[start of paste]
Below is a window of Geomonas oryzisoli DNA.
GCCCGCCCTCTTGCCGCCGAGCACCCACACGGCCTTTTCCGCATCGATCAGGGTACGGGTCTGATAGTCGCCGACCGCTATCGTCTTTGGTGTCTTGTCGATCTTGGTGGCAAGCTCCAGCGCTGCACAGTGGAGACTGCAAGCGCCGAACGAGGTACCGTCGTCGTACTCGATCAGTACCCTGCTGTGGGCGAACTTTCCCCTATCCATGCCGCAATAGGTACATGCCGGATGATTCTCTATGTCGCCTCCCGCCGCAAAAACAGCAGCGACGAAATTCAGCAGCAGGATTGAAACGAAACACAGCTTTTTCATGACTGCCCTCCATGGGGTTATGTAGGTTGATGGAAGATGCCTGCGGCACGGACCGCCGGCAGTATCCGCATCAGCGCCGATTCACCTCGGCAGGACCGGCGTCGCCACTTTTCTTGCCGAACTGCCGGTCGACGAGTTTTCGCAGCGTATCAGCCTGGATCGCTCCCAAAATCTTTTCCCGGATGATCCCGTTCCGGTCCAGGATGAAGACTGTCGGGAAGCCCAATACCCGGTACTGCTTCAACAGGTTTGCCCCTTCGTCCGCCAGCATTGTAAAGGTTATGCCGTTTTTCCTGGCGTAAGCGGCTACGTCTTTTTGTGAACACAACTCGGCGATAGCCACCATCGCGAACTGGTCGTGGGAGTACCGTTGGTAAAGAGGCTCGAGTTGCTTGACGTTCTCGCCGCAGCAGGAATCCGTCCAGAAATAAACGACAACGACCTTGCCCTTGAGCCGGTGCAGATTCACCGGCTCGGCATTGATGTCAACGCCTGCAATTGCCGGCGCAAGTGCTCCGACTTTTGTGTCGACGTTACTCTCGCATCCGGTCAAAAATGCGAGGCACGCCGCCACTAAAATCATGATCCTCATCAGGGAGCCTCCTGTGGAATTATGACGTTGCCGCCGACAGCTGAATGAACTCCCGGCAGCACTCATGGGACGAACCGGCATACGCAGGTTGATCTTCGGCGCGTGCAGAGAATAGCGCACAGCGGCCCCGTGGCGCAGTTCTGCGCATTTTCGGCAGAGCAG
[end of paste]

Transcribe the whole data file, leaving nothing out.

Below is a window of Geomonas oryzisoli DNA.
GCCCGCCCTCTTGCCGCCGAGCACCCACACGGCCTTTTCCGCATCGATCAGGGTACGGGTCTGATAGTCGCCGACCGCTATCGTCTTTGGTGTCTTGTCGATCTTGGTGGCAAGCTCCAGCGCTGCACAGTGGAGACTGCAAGCGCCGAACGAGGTACCGTCGTCGTACTCGATCAGTACCCTGCTGTGGGCGAACTTTCCCCTATCCATGCCGCAATAGGTACATGCCGGATGATTCTCTATGTCGCCTCCCGCCGCAAAAACAGCAGCGACGAAATTCAGCAGCAGGATTGAAACGAAACACAGCTTTTTCATGACTGCCCTCCATGGGGTTATGTAGGTTGATGGAAGATGCCTGCGGCACGGACCGCCGGCAGTATCCGCATCAGCGCCGATTCACCTCGGCAGGACCGGCGTCGCCACTTTTCTTGCCGAACTGCCGGTCGACGAGTTTTCGCAGCGTATCAGCCTGGATCGCTCCCAAAATCTTTTCCCGGATGATCCCGTTCCGGTCCAGGATGAAGACTGTCGGGAAGCCCAATACCCGGTACTGCTTCAACAGGTTTGCCCCTTCGTCCGCCAGCATTGTAAAGGTTATGCCGTTTTTCCTGGCGTAAGCGGCTACGTCTTTTTGTGAACACAACTCGGCGATAGCCACCATCGCGAACTGGTCGTGGGAGTACCGTTGGTAAAGAGGCTCGAGTTGCTTGACGTTCTCGCCGCAGCAGGAATCCGTCCAGAAATAAACGACAACGACCTTGCCCTTGAGCCGGTGCAGATTCACCGGCTCGGCATTGATGTCAACGCCTGCAATTGCCGGCGCAAGTGCTCCGACTTTTGTGTCGACGTTACTCTCGCATCCGGTCAAAAATGCGAGGCACGCCGCCACTAAAATCATGATCCTCATCAGGGAGCCTCCTGTGGAATTATGACGTTGCCGCCGACAGCTGAATGAACTCCCGGCAGCACTCATGGGACGAACCGGCATACGCAGGTTGATCTTCGGCGCGTGCAGAGAATAGCGCACAGCGGCCCCGTGGCGCAGTTCTGCGCATTTTCGGCAGAGCAG